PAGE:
Wednesday, 6 November 2019
Section 73 – Limits to the variation of conditions
I understand the Finney case may be going on to the Supreme Court. I haven't seen this in black and white yet, so wait and see.
The Court of Appeal issued a helpful judgment on 5 November which confirms the correct approach in exercising the power to vary the conditions attached to a planning permission. This was the case of Finney v Welsh Ministers  EWCA Civ 1868. Section 73 of the 1990 Act provides a power to grant planning permission for development without complying with conditions subject to which a previous planning permission was granted. In practice, this allows certain conditions to be removed altogether or to be relaxed or varied. However, the Court of Appeal’s judgment in Finney makes it clear that there is a limit to how far the variation of a condition under section 73 may lawfully go.
The planning permission in question in Finney authorised the installation of two wind turbines with a tip height of up to 100m, and associated infrastructure. This permission was granted subject to 22 conditions. One of these provided that the development was to be carried out in accordance with the approved plans and documents, which showed a wind turbine with a tip height of 100 metres.
The developer subsequently applied under section 73 for the "removal or variation" of that condition to enable a taller turbine type to be erected. A submitted drawing showed a variation of the proposed development so as to permit tip heights for the turbines of up to 125 metres. It is important to note, however, that this variation would have taken the development outside the scope of the development described in the operative wording of the planning permission.
The LPA refused the section 73 application, and the developer appealed to Welsh Ministers (in practice the Planning Inspectorate) against that refusal. Having considered a number of planning issues raised in the appeal, the Inspector allowed the appeal so that the development could be carried out subject to a revised condition that would permit tip heights for the turbines of up to 125 metres. (This also involved varying the operative wording of the permission, so as to remove the words in the description of the development that referred to a tip height of up to 100m for the wind turbines.)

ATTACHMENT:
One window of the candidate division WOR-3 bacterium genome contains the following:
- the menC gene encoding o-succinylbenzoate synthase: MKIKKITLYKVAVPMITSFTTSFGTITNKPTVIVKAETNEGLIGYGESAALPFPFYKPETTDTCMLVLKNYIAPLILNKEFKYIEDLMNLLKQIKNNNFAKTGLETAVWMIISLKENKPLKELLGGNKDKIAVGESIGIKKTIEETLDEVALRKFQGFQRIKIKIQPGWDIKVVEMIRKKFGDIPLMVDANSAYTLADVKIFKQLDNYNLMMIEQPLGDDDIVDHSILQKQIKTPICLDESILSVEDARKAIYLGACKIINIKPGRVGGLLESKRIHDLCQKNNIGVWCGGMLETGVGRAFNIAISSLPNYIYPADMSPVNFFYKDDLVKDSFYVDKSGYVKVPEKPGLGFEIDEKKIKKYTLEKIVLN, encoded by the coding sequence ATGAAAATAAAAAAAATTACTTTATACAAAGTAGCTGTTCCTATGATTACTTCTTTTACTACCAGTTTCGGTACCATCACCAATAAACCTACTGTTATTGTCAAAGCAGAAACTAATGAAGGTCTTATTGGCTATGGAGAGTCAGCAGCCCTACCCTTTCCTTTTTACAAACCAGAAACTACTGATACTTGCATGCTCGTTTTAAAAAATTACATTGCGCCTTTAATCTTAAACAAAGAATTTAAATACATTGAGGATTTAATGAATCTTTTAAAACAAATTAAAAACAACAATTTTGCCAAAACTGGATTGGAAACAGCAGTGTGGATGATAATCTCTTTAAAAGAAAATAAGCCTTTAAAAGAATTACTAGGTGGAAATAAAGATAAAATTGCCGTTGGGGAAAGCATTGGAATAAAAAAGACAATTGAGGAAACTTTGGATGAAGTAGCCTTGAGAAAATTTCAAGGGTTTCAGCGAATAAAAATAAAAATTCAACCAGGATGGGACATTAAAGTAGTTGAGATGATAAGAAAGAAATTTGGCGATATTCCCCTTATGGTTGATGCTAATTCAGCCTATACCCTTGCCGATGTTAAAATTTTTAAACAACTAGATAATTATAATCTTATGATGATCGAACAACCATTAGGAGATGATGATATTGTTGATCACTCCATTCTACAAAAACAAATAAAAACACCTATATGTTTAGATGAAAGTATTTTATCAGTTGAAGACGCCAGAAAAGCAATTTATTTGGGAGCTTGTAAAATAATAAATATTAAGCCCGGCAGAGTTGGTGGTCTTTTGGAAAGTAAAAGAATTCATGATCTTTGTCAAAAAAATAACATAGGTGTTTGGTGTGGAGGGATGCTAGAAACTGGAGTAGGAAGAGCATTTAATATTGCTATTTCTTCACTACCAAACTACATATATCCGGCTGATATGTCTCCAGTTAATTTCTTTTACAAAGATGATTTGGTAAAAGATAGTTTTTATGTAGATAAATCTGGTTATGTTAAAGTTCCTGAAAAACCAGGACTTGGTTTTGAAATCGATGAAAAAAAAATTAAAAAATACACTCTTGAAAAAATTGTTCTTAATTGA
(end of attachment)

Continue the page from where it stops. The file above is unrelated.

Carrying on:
There could be no challenge to the inspector’s planning judgment, but a third party objector (Professor Finney) sought a quashing order in the High Court on the ground that the Inspector had no power to allow the appeal and to grant planning permission for development that was not covered by the description of the development in the body of the original planning permission. The only power, it was argued, was to vary the conditions attached to that development as described in the original permission. The High Court rejected this challenge, noting that the point had not been raised before the inspector. Professor Finney then appealed against that judgment to the Court of Appeal.
In considering the legal issue that this case raised, the Court of Appeal drew attention to a passage from the recent Supreme Court judgment in Lambeth LBC v SSHCLG  UKSC 33, where Lord Carnwath had said: “A permission under section 73 can only take effect as an independent permission to carry out the same development as previously permitted, but subject to the new or amended conditions.” Furthermore, it is well-settled law that a condition on a planning permission will not be valid if it alters the extent or the nature of the development permitted: Cadogan v SSE (1992) 65 P & CR 410.